Most people are familiar with the word acronym as a word made from the initial letters of a phrase. For example, “radar” came from “radio detection and ranging” and “scuba” is an acronym of “self-contained underwater breathing apparatus.”
Some folks also distinguish an acronym from an initialism, which is a word that is simply the prounciation of the letters. Thus, “FAQ” is not pronounced “fack” (/fæk/) but “eff-ay-queue” (/ɛfɑɪˈkju/). Similarly, “FBI” is not pronounced “fuhbih” but “eff-bee-eye” (/ɛfbiˈɑɪ/).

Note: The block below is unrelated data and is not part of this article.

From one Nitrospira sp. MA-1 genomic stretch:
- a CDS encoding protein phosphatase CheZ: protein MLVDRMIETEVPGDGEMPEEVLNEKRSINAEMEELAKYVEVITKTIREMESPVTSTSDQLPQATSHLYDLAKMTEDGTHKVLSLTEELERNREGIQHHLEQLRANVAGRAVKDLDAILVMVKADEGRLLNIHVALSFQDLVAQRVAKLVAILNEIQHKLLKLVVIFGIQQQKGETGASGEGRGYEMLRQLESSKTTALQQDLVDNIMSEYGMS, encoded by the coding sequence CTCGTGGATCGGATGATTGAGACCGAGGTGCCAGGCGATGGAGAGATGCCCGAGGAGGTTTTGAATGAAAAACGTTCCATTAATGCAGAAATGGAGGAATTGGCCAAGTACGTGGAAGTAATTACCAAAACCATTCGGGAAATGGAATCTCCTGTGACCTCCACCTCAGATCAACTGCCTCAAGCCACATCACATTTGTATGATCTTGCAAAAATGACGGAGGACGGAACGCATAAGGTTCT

The first part of the word, the “acro-” comes from the Greek ακρο- meaning “a tip, point, extremity, peak, summit.” The second part, the “-onym” from the Greek ὂνομα, meaning “name.” An acronym is therefore a name from the tips of a phrase.
It’s a relatively new word that was first coined in the US in 1943.